How to Hike Safely
Hiking is a fantastic way to get outside and enjoy Alberta’s beautiful backyard! Obviously, we are partial to the hiking trails in Kananaskis, but there are just so many incredible places to explore! No matter where you are hiking, there are certain things to take into consideration and certain things to plan for to make sure that you have the most enjoyable experience possible. Check out our top five list of things you need to do and know before heading out hiking:
1. Research Your Route
One of the most important things you need to know is where you are going. Researching your potential route can take on many forms such as: talking to locals or professional guides. reading blog posts, referencing trail guides, etc.
Once you have a trail in mind, check a second source for information. For example, if a local tells you about it or you read a random person’s blog post on it, look it up in a reputable trail guide. If you are liking the sounds of the trail, then it’s time to look it up on a topographical map. Topo maps (like the Gemtrek ones for the Kananaskis Area) are an incredibly valuable tool in the planning stage of the hike as well as when you are actually out hiking. All of this planning can be done well in advance of the day of the hike, and it’s something you can make fun for the whole family! If you have kids, show them on the map where you are going and share with them what you hope to see. Ask them to use their imagination and tell you a story about what you are going to see along the hike.
Closer to the day of the actual hike, check the local trail reports for closures due to weather or bears, or other unforeseeable conditions. This is where it’s a good idea to have a backup plan for the trail so that if the trail you wanted to hike is closed for some reason, you can still get out for an awesome day outside!
2. Hike in Your Comfort Zone
While it’s great to challenge yourself with new terrain and bigger, longer hikes, you never want to get so far in over your head that you end up in trouble. Take manageable risks and if doing something that is way more difficult than you are used to, then go with someone who has done that route before, or who has more experience than you. Think about all the members of your group and pick something that is appropriate for everyone. You definitely want to always be expanding your horizons in terms of what you are hiking, but take it in steps and work yourself up to the big stuff!
3. What To Carry
This is by no means a complete list of everything you need to carry for every hike, but these are the basics that you should never forget.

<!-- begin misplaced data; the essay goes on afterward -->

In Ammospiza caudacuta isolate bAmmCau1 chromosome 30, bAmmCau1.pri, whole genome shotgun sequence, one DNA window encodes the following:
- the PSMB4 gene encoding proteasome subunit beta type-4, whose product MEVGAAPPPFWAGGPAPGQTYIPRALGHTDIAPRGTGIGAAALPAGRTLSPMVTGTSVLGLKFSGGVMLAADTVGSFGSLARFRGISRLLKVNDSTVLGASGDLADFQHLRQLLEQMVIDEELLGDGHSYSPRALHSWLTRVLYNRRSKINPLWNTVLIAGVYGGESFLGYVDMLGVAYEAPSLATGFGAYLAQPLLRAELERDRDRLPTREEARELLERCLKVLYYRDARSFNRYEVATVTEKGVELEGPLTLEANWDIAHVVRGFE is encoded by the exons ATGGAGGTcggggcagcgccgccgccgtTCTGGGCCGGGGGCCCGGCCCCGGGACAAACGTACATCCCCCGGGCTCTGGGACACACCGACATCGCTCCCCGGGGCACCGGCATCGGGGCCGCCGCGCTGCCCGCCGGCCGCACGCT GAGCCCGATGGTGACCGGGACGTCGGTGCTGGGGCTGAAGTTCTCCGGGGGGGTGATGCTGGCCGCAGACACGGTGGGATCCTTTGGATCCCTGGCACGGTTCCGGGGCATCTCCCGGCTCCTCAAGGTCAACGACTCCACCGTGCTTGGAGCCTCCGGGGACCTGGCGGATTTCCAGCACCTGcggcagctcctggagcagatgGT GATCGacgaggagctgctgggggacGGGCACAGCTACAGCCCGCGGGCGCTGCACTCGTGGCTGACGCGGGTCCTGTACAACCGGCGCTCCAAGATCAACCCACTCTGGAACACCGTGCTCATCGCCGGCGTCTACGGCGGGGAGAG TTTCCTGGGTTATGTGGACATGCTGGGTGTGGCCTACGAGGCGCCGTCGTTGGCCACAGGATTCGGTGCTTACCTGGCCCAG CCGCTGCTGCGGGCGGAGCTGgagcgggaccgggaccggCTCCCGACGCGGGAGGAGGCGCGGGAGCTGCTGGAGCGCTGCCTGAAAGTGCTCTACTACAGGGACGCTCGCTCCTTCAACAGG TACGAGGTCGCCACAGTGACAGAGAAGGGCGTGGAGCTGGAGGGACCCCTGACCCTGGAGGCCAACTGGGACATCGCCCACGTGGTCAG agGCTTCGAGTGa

Map (more helpful with a compass, especially if you know how to use it)
Headlamp or light of some kind, even for daytime hikes
Enough food and water for all members of the group, including pets!
First Aid Kit (throw in some extra moleskin for blisters!)
Emergency blanket, or extra layers
Sunscreen, sunglasses (bug spray is also a good idea)
Everything in your hiking ’emergency kit’ or ‘go bag’ can be packed into a dry bag (except for the bear spray!) and stuffed into your backpack so it is safe and dry if you need it. Bear spray should always be kept accessible and on the outside of your pack, or on a belt so that it is there if you need it.
4. Bear Spray
If you are hiking in the mountains, then you are hiking in Bear Country, no exceptions. There is always the chance to encounter a bear on any given trail, at any given time. To avoid encounters, you should make noise, preferably in the form of talking to the other members of your group. Talking is a distinctly human sound, so you are less likely to surprise a bear, and most encounters happen due to surprise.
“So what about bear bells?”
There is a lot of controversy over whether or not bear bells work, but a lot of experts agree that they are not an effective way to prevent bear encounters. The noise is repetitive and can sound like a bird, so it is easily tuned out by bears. Talking is a far more effective way to prevent a bear encounter. Bells will 100% not stop a bear if it chooses to stalk or attack you; this is where bear spray becomes a necessity. Bear Spray is proven to stop aggressive bears.
The second most important thing after carrying bear spray is knowing how to use it. It’s not very useful for you if you don’t know what to do with it, so make sure that when you buy it, you ask the store selling it how to use it. We always give a full demonstration with empty cans and make sure people feel comfortable using it before sending them off into the world. There is also a lot of good information on the bear spray can itself, so make sure you read it. Alberta Parks has also created a great video showing how to use bear spray, you can watch it here.
5. Tell Someone Where You Are Going
This final step is a very important one: always make sure someone knows where you are going and when to expect you back. Set a ‘due back by’ time and have a procedure in place for if you do not check in with your safety person at the designated time. In Kananaskis, when there is an overdue hiker, you can call Kananaskis Dispatch and the dispatcher will help you work through finding the missing hiking party. For this step to be effective, the reporting person needs to know some specific information: Where the group is hiking, the name of the trail/route, trailhead name, what vehicle to expect at the trailhead, etc.
You can see how a little planning can make for an amazing hike, with less chance of things going sideways on you. While we love being spontaneous as much as the next person, when it comes to personal safety, it is better to play it on the safe side.
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